Movie: Arena (1989)

Unexpectedly, I had fun watching the first three films on Arrow’s blu-ray box Empire of Scream: Enter the Video Store.  These were low-budget films with aspirations well beyond their budgets.  Each actually had some effects, dialog, performances and plot developments I had not anticipated.  Then I got to the fourth disc, Arena, and it was lacking any of those.

This is a terrible film, largely because it feels so cynical.  Unlike the previous movies on the box set, this was the first one that treats its audience as if they are imbeciles who will watch anything.  For the first time on this set, I felt nobody behind the scenes cared enough to put any significant effort into a film.

The plot concerns an arena in a space station, where fighters of different alien races are pitted against each other.  There’s a handicapping system employed which levels the playing field, though it isn’t explained exactly how that works.  All we need to know is this system can be hacked, making this Chekhov’s alien fight arena handicapping system.

Also on this station is Paul Satterfield as a short-order cook who is obsessed with the fights, and who dreams of being in the arena.  I found it odd the elements he is using to make dishes for aliens seem to be entirely Earth-bound and appropriate for human consumption.

He will get his chance to fight after getting fired from his job, though it will apparently be a novelty to have a human in the arena.  It was never clear why that would be such an anomaly when they have that handicapping system.  If that system works, a T-rex could be reduced in strength until a 100 year old woman could have a fair fight against it.

His trainer will be Claudia Christian, a veteran manager of fighters.  She inherited her first roster from her father, who worked in the same capacity.  Christian isn’t given much to do here and the most remarkable aspect of her screen appearance is her resemblance to Stockard Channing.  Often, Christian looks a tad confused.  Maybe she is wondering if she is Stockard Channing.  Maybe she’s why the wardrobe mistress went batshit with a Bedazzler on one of the outfits they stuck her in.

Shari Shattuck seems more assured, in comparison, as the moll of space gangster Marc Alaimo.  She seduces Satterfield as part of Alaimo’s scheme to exert even more control over the fights.  There are a couple of odd musical numbers where Shuttuck sings, one of which is as a hologram on a bar counter, in a bit which reminded me of nothing less than Diahann Carroll in The Star Wars Holiday Special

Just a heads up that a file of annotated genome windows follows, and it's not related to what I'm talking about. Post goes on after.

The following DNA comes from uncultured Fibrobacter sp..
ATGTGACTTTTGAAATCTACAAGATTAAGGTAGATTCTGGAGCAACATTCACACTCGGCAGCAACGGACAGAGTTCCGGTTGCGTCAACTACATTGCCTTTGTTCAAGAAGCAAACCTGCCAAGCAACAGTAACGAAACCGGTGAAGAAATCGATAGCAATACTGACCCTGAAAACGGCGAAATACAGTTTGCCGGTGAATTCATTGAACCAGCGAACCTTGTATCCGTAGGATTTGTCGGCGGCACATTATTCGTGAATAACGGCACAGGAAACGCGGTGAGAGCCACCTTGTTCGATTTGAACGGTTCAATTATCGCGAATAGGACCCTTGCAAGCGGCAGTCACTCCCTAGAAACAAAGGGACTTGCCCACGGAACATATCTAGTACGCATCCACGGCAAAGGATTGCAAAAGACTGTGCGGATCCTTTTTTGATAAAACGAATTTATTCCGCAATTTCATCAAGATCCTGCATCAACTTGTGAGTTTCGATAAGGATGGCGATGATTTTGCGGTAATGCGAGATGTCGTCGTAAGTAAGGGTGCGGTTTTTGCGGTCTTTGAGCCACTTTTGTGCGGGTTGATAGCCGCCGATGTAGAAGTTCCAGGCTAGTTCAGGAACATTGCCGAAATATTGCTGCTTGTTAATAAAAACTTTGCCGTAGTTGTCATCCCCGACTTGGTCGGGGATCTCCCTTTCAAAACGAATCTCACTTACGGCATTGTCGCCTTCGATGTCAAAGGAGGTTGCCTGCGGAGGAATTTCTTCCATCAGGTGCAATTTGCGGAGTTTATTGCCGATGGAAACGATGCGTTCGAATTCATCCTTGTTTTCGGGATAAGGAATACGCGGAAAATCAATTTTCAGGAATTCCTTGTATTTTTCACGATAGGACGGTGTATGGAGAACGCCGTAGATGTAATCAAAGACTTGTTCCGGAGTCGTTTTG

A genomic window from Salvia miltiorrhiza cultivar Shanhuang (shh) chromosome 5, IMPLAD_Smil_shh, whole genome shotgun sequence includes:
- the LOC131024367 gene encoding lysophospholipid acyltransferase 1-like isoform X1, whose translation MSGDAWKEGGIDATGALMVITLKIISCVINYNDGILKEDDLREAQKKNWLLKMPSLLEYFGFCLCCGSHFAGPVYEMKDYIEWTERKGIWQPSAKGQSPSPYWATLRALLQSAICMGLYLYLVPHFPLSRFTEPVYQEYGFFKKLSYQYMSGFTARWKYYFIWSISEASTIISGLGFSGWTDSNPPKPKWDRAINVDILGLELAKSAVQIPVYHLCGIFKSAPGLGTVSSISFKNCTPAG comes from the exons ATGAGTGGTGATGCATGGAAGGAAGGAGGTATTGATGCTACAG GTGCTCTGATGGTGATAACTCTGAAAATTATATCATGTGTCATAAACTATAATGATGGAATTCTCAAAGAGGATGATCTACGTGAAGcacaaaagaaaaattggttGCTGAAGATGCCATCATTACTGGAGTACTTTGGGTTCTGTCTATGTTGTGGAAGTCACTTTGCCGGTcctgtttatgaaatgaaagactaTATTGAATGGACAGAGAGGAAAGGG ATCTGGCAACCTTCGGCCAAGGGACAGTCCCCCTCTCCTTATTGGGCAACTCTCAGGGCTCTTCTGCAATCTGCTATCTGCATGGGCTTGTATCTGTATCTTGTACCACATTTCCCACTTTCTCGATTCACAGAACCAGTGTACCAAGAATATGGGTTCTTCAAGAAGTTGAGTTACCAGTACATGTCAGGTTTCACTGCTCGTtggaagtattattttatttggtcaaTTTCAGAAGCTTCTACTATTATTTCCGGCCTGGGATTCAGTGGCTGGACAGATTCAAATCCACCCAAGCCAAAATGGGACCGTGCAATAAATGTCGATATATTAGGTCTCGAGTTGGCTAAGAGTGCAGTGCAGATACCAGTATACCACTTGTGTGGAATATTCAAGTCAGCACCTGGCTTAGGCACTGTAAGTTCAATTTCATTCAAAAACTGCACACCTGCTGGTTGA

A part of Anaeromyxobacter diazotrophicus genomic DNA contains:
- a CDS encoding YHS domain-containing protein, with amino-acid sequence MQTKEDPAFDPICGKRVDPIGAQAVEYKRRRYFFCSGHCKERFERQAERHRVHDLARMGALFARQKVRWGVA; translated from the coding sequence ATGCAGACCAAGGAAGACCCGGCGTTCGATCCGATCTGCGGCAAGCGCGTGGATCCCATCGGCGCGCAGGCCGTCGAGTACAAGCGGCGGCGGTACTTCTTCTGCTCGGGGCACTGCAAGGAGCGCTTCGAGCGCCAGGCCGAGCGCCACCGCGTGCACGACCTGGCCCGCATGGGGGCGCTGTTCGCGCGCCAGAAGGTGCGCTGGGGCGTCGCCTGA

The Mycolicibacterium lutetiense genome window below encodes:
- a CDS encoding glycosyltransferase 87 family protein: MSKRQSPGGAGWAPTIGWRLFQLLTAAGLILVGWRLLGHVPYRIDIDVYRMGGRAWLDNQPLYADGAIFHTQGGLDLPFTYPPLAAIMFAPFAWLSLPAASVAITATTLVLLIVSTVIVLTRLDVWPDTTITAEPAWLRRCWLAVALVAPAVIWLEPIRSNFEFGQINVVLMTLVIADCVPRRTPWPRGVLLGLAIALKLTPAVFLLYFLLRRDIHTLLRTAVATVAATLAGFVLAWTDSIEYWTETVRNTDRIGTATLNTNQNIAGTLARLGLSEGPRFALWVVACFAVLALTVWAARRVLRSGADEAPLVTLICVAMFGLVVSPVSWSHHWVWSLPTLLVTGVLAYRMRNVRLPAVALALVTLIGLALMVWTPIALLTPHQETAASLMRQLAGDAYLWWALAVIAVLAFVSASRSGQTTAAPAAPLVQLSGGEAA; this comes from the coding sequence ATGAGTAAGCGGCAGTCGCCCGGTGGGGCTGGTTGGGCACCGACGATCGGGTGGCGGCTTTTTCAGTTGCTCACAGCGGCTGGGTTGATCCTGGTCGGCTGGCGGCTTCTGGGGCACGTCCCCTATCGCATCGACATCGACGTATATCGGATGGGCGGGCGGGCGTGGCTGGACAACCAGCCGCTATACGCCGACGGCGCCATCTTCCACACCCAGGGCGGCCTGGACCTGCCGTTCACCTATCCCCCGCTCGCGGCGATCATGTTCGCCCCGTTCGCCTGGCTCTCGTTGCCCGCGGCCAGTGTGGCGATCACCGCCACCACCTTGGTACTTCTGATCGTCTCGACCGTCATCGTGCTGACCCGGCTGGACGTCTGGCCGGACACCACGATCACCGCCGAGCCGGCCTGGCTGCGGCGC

None of these actors seem to be having much fun.  Only Hamilton Camp, as a low-level grifter who has four arms, seems to have accepted this is a crap movie and relishes his part of it.  It is odd the film gives him those two additional appendages only to never really do anything with them.  This aspect isn’t interesting, it’s not used for anything funny and it doesn’t even seem to factor into the plot.  The best the writers can do with this is, when a guy has him at gunpoint: “Put your hands up.  All four of them.”

Camp is one of the residents of “The Tubes”, which is an underground area…of a space station.  Given this is a world populated with the outcasts and destitute, one would think there would be a plot development regarding class conflict.  But no, much like everything else in this film not directly related to the fights, this goes nowhere.

Since those arena matches are the focus of this picture, one would think those would be better.  I love miniature work, but what was done for the wide shots of the venue is embarrassing.  The spectators in the stands are so static they might as well have been green army men.  The effects people just move these back and forth a bit in a sad attempt at stop-motion animation.

More work is put into the creature designs, though these are less than convincing.  Perhaps the most impressive is the first thing our hero has to fight, which is weird enough that I can’t find the words to do it justice.  I’ll just have to settle for “Lovecraftian”.

But the worst aspect of the fight scenes is I never sensed there was an actual conflict happening.  Punches are thrown which never seem to connect.  Various latex appendages flail, but I never believed they actually hurt our hero in any way.

The previous films I watched on the Arrow set had aspirations which exceeded their budget.  Unfortunately, Arena shows what happens when a film has neither aspirations nor budget.

Dir: Peter Manoogian

Starring Paul Satterfield, Hamilton Camp

Watched as part of Arrow Video’s blu-ray box set Empire of Screams: Enter the Video Store